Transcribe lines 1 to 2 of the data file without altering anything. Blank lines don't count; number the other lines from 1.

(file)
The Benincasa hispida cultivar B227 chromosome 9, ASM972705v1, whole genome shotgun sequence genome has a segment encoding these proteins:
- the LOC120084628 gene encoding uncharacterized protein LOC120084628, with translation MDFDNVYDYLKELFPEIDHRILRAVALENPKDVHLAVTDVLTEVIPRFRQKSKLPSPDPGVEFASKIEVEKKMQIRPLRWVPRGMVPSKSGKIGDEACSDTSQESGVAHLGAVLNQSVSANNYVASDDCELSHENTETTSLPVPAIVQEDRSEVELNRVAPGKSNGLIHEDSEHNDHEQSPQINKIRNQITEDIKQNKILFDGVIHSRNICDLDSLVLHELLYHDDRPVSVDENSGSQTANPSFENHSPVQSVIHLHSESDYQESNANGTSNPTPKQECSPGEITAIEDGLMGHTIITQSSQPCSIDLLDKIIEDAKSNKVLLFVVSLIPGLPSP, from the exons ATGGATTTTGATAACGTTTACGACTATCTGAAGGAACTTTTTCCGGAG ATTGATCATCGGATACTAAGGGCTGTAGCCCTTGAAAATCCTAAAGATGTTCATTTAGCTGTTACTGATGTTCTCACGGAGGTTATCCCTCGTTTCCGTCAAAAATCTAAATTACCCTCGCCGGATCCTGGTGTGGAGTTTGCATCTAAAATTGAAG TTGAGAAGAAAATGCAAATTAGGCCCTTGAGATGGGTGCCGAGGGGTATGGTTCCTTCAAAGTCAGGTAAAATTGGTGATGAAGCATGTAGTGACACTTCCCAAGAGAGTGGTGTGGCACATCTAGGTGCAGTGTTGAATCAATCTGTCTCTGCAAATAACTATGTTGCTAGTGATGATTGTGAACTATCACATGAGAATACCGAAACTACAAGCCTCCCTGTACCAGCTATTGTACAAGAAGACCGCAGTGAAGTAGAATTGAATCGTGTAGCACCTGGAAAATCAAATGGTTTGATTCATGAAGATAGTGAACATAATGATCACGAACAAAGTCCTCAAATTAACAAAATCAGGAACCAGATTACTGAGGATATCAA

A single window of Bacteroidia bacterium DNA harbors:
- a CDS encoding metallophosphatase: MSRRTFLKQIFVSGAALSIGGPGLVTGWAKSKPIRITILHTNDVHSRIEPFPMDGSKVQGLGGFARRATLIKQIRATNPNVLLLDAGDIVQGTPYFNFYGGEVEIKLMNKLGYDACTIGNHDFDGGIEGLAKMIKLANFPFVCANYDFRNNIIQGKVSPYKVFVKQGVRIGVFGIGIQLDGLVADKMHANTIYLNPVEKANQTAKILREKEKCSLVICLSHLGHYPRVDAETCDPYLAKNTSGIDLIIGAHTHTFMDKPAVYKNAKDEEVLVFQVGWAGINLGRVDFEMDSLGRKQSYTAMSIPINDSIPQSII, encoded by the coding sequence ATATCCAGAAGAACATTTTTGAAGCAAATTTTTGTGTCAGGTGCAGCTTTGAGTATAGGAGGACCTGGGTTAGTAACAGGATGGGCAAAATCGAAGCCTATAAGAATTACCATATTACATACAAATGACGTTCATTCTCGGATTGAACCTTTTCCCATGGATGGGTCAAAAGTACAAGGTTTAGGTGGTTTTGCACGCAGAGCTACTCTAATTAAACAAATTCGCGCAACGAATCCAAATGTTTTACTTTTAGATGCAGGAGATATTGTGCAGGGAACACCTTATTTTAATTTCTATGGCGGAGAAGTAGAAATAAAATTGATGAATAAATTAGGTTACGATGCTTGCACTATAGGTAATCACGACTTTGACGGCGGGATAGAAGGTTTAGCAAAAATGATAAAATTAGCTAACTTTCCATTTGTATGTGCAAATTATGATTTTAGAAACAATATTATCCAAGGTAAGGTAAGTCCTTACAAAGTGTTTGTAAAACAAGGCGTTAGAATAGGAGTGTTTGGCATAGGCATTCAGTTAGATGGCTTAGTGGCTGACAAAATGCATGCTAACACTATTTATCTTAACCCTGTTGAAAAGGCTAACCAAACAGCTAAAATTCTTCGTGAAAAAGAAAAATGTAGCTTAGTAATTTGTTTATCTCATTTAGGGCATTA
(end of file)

The Benincasa hispida cultivar B227 chromosome 9, ASM972705v1, whole genome shotgun sequence genome has a segment encoding these proteins:
- the LOC120084628 gene encoding uncharacterized protein LOC120084628, with translation MDFDNVYDYLKELFPEIDHRILRAVALENPKDVHLAVTDVLTEVIPRFRQKSKLPSPDPGVEFASKIEVEKKMQIRPLRWVPRGMVPSKSGKIGDEACSDTSQESGVAHLGAVLNQSVSANNYVASDDCELSHENTETTSLPVPAIVQEDRSEVELNRVAPGKSNGLIHEDSEHNDHEQSPQINKIRNQITEDIKQNKILFDGVIHSRNICDLDSLVLHELLYHDDRPVSVDENSGSQTANPSFENHSPVQSVIHLHSESDYQESNANGTSNPTPKQECSPGEITAIEDGLMGHTIITQSSQPCSIDLLDKIIEDAKSNKVLLFVVSLIPGLPSP, from the exons ATGGATTTTGATAACGTTTACGACTATCTGAAGGAACTTTTTCCGGAG ATTGATCATCGGATACTAAGGGCTGTAGCCCTTGAAAATCCTAAAGATGTTCATTTAGCTGTTACTGATGTTCTCACGGAGGTTATCCCTCGTTTCCGTCAAAAATCTAAATTACCCTCGCCGGATCCTGGTGTGGAGTTTGCATCTAAAATTGAAG TTGAGAAGAAAATGCAAATTAGGCCCTTGAGATGGGTGCCGAGGGGTATGGTTCCTTCAAAGTCAGGTAAAATTGGTGATGAAGCATGTAGTGACACTTCCCAAGAGAGTGGTGTGGCACATCTAGGTGCAGTGTTGAATCAATCTGTCTCTGCAAATAACTATGTTGCTAGTGATGATTGTGAACTATCACATGAGAATACCGAAACTACAAGCCTCCCTGTACCAGCTATTGTACAAGAAGACCGCAGTGAAGTAGAATTGAATCGTGTAGCACCTGGAAAATCAAATGGTTTGATTCATGAAGATAGTGAACATAATGATCACGAACAAAGTCCTCAAATTAACAAAATCAGGAACCAGATTACTGAGGATATCAA